DENVER - Once the home of Denver’s wealthiest, capitol hill has remained an immensely popular and historically rich destination.
The neighborhood seamlessly blends the area’s classic architecture with modern destinations. In fact, it’s even been called one of the 10 most beautiful neighborhoods in the nation.
And it is densely populated — about 15,500 people live there, according to the most recent Census Bureau data. It's bounded by Broadway to the west, East Colfax Avenue to the north, North Downing Street to the east and East 7th Avenue to the south.
Join us Friday, on Instagram, for a photo tour of the neighborhood.
Putting the capitol in Capitol Hill
When Colorado first became a territory, Golden was the capital due to its successful mining operations. In 1867 that title was transferred to Denver, a move that outraged Golden residents of the time.
Once the city was determined, Colorado governor Alexander Hunt was ready to build a capitol building. He asked for land to be donated for the project and many residents responded.
One the proposals was from Henry Brown, who owned a parcel of land in modern day capitol hill. At the time the center of Denver was around the banks of Cherry Creek, so many people dismissed the idea as it was too far from the center of town. But Hunt’s Capitol Commission accepted the offer anyway.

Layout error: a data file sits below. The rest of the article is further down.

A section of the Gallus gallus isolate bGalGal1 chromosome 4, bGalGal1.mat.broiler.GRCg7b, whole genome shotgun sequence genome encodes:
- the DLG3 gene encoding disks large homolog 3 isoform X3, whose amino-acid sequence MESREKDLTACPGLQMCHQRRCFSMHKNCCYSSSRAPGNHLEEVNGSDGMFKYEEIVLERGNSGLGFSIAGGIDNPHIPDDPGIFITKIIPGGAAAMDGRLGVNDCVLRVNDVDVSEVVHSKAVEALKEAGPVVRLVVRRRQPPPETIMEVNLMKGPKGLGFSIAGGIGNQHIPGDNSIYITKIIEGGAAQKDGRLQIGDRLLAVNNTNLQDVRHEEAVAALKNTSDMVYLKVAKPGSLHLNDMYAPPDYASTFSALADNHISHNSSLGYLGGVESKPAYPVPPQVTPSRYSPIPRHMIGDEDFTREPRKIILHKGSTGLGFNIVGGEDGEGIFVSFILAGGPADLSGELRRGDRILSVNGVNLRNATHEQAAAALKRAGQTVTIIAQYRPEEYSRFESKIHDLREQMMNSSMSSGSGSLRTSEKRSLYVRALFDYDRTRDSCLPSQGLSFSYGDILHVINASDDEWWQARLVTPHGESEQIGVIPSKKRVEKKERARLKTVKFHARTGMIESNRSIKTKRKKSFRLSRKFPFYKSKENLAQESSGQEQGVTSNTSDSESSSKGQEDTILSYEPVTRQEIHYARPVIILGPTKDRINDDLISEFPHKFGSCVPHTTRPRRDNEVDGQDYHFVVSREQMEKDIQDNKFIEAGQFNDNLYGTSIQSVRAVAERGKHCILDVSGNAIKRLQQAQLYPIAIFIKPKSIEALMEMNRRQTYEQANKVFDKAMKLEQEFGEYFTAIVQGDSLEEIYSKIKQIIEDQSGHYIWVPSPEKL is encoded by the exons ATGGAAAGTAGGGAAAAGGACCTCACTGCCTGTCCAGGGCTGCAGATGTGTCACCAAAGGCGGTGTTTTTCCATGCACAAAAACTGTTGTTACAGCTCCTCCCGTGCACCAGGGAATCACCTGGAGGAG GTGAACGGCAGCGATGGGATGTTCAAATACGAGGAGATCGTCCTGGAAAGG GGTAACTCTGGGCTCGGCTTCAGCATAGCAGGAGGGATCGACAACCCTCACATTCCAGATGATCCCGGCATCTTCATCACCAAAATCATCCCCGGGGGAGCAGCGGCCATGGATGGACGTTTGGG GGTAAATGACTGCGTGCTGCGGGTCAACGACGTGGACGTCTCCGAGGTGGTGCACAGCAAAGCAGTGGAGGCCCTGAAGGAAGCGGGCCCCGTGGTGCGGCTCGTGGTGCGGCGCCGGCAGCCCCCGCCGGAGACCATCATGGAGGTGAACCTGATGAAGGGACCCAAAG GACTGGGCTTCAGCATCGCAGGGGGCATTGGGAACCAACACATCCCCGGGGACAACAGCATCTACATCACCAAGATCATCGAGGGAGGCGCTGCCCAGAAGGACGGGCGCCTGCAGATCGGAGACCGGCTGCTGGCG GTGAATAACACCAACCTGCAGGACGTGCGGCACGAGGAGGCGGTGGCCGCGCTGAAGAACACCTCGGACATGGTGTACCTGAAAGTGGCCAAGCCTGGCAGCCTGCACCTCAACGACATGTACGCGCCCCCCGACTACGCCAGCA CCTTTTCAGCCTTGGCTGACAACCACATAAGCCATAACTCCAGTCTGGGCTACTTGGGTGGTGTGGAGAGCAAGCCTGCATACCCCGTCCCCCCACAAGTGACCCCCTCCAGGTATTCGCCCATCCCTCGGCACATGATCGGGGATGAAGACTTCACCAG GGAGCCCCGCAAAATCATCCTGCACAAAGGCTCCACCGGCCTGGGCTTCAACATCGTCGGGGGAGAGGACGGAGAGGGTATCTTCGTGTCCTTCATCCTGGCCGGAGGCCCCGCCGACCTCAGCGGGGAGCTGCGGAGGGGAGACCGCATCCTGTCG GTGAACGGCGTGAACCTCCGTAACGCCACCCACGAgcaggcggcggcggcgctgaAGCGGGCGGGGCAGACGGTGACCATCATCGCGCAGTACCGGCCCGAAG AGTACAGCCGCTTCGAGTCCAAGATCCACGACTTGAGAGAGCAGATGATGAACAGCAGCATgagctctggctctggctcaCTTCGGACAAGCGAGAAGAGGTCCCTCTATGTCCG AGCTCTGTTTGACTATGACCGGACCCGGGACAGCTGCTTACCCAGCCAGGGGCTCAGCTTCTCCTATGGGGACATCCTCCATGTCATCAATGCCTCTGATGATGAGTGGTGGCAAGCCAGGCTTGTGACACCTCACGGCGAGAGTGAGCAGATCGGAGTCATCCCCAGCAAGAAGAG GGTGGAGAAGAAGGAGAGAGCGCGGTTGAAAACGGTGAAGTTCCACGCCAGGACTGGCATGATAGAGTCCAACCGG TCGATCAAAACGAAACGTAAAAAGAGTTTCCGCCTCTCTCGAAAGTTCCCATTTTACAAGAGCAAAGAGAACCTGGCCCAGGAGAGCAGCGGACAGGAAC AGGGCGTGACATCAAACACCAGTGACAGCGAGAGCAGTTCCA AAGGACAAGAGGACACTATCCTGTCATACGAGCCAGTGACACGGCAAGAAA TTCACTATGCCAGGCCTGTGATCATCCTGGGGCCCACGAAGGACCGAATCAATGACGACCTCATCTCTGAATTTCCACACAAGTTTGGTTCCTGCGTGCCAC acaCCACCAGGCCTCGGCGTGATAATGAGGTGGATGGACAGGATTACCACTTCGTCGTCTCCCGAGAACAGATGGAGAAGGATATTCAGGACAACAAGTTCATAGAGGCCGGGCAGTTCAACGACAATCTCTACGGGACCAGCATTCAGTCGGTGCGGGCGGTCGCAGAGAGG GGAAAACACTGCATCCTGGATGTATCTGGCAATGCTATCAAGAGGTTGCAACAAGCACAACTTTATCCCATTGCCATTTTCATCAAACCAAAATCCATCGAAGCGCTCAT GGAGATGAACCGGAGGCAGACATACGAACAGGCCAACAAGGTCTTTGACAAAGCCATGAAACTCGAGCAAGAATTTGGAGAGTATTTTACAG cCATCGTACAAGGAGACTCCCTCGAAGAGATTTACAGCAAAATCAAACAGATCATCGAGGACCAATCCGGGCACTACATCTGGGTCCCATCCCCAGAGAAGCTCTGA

By 1876, Colorado had become a state but “Brown’s Bluff” still sat empty. Three years later, frustrated with the lack of progress Brown unsuccessfully attempted to get his donated his land back.
Finally, in 1886 construction began on Denver’s capitol. By that point, the city had expanded east and a neighborhood was starting to form around the building’s base.
A center of wealth
Though the highest concentration of homes was still around Cherry Creek and Auraria, governor John Evans decided to branch out and build his home at 14th and Arapahoe. And Denver’s elite followed.
But as the city continued to creep eastward, commercial buildings began to encroach on Millionaire’s Row. So, the wealthy moved on.
Capitol Hill became the new home of the wealthy. An address on Lincoln, Grant, Sherman, Logan, Pennsylvania or Colfax was a status symbol. The city ditch brought water to the neighborhood and many living there had beautiful lawns and gardens.
But as transportation expanded, living farther out from the city showed you had enough money to afford a car and gasoline. Capitol Hill’s elite residents slowly left and the old mansions were converted into apartments and office buildings and some were demolished.
Bisecting the neighborhood, east Colfax has long been a quintessential part of the Capitol Hill.
It began as an exclusive residential area, but evolved into a busy commercial strip. By the 1960s a combination of internationally known joints attracting the likes of Bob Dylan and Judy Collins, and seedy strip clubs and adult video stores lined the street.
It also became known for prostitution, fights and drug deals.
Recently, the city has worked to clean up the “wickedest street in America,” by encouraging the beautification of the streets, the building of luxury apartments and popular restaurants, and the restoration of old buildings.
Preserving the past
Though much of the area’s original stunning architecture was gutted for newer and bigger buildings in the 1950s and 1960s, preservation efforts began cropping up in the 1970s.
Historic Denver and the Denver Landmark Commission were formed and fought to designate some of the buildings as historic landmarks. Today, the Molly Brown House, Crawford Hill Mansion, Poet’s Row and many other preserved buildings help to tell the story of the Capitol Hill.